Show respect for their timeline (“I completely understand” is always nice), but keep your foot in the door: tell them you’d like to set up an appointment to follow up, say, in 30-60 days. In the meantime, give them something to chew on. Send over some sales development material, like a case study, a features and pricing guide, or a free demo. You never know. They might change their timeline if they discover a pressing need or an overwhelming benefit.
3. [Your product/service] isn’t in our budget
Another tough one. Your knee-jerk reaction may be to offer a price discount, but that’s a bad choice for two reasons. First, a price discount isn’t always possible. Second, a price discount cheapens the perceived value of your product. If you so quickly agreed to reduce the price, was it really worth the sticker price to begin with?
Instead, focus on showing the prospect the unique value of your product and explaining why the price is set at its current level. E.g., In addition to our free, built-in CRM, we also offer round-the-clock customer support, a dedicated account manager, and unlimited data storage. A lot of what you can offer will depend on the flexibility of your pricing structure. You may be able to “bundle” products or offer a lower pricing tier to shave off some of the costs.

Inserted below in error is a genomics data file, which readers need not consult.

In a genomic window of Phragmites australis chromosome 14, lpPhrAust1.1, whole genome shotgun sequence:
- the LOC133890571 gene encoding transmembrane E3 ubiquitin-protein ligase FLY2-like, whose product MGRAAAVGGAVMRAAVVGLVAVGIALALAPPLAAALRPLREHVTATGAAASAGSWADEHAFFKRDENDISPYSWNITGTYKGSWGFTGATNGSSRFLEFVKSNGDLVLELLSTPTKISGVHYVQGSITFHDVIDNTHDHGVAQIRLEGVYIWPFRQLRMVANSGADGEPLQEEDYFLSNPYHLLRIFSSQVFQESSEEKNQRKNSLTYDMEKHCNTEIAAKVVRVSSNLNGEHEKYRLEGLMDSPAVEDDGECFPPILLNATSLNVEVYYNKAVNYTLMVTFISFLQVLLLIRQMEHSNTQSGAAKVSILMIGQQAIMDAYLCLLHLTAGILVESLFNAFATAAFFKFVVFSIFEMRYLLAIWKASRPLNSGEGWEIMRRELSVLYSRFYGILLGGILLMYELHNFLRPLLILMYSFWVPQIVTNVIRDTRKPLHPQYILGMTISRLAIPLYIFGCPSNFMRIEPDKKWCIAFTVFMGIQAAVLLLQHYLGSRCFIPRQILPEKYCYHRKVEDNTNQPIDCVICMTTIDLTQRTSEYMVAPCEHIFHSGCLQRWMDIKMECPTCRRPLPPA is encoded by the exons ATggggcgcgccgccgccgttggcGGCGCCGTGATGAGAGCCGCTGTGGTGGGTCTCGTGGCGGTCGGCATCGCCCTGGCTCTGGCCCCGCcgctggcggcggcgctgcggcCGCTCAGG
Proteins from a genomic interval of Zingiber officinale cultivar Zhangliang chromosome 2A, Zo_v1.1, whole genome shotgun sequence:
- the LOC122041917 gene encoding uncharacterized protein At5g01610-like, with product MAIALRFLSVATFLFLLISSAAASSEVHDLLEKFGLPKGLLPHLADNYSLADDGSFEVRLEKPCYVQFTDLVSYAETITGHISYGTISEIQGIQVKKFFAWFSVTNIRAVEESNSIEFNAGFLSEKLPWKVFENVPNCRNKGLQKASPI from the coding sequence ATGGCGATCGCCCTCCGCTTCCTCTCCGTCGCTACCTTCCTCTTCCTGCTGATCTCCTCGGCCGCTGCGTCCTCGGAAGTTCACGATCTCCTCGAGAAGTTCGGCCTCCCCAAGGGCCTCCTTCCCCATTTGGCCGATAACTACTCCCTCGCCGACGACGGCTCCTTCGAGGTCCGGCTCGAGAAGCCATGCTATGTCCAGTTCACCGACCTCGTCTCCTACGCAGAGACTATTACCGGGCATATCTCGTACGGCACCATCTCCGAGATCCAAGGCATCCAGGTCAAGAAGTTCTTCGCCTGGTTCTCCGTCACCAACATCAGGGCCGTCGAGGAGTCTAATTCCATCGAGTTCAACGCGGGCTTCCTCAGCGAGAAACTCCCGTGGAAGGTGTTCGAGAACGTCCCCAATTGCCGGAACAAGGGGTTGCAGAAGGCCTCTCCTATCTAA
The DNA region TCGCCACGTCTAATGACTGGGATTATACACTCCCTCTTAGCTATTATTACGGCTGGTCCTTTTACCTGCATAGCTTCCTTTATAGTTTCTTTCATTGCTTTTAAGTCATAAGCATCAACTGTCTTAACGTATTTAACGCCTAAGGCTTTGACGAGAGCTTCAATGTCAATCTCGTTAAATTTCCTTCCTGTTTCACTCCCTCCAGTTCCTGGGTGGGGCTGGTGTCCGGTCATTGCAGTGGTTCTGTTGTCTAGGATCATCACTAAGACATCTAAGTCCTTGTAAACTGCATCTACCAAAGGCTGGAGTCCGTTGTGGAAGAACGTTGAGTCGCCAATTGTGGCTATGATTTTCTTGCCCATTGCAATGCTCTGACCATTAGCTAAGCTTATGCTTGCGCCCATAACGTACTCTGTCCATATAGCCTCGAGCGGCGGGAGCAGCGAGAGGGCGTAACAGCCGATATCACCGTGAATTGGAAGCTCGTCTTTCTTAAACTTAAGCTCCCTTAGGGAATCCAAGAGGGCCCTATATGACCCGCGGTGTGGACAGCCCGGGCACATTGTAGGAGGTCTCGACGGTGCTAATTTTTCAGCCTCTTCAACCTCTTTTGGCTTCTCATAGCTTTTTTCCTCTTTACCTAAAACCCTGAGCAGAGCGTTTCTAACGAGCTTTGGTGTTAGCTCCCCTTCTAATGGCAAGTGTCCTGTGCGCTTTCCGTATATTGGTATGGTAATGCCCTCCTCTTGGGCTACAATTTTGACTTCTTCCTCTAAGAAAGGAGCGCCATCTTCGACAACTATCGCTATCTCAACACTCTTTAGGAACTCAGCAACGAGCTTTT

4. Uncertainty: We need to think about it
Your lead says things like, “We’re not sure it’s the right move” or “We need to discuss it with our leadership team.” If the buyer is still uncertain after you’ve discussed how your product aligns with their needs, you’ve got a couple options.
The first is, again, to emphasize the unique value of your product — and not just from a feature standpoint, but the from the standpoint of how it will improve the way they conduct business. Part of this discussion may involve some kind of brand promise or “guarantee” to alleviate concerns. E.g., We guarantee ROI within 90 days.
Second, you can offer a sample or trial period during which they can try your product/service for free without risking a lost investment.
5. Lack of authority
Sometimes, you don’t start out with the right contact. Maybe you’re talking to an email marketing specialist, but you need to reach the program manager or the CMO. In some cases, the first contact may use this as an opportunity to evade your inquiry.
“Well, I don’t really make those kinds of decisions, but I know we aren’t looking for a new platform,” they might say.
With the right amount of tact, you can use this as a chance to connect with the right decision-maker instead of losing the lead completely. Try to set up an appointment or get the desired contact’s direct line, since this gives you the power to initiate. You can’t expect a busy executive to return your (unsolicited) call.
It’s important to keep in mind that no matter what you say, some prospects truly have no interest in your product. So don’t be too pushy. Overcoming objections isn’t about winning an argument. It’s about keeping the conversation flowing and giving leads the opportunity and the information to make an informed decision.
For more information about handling sales objections or improving your prospecting efforts, contact ZoomInfo today. Our business database is the tool you need to achieve ultimate sales success.
Aleksandr Peterson is a technology analyst at TechnologyAdvice. He covers marketing automation, CRM, project management, human resources, and other emerging business technology. Connect with him on LinkedIn.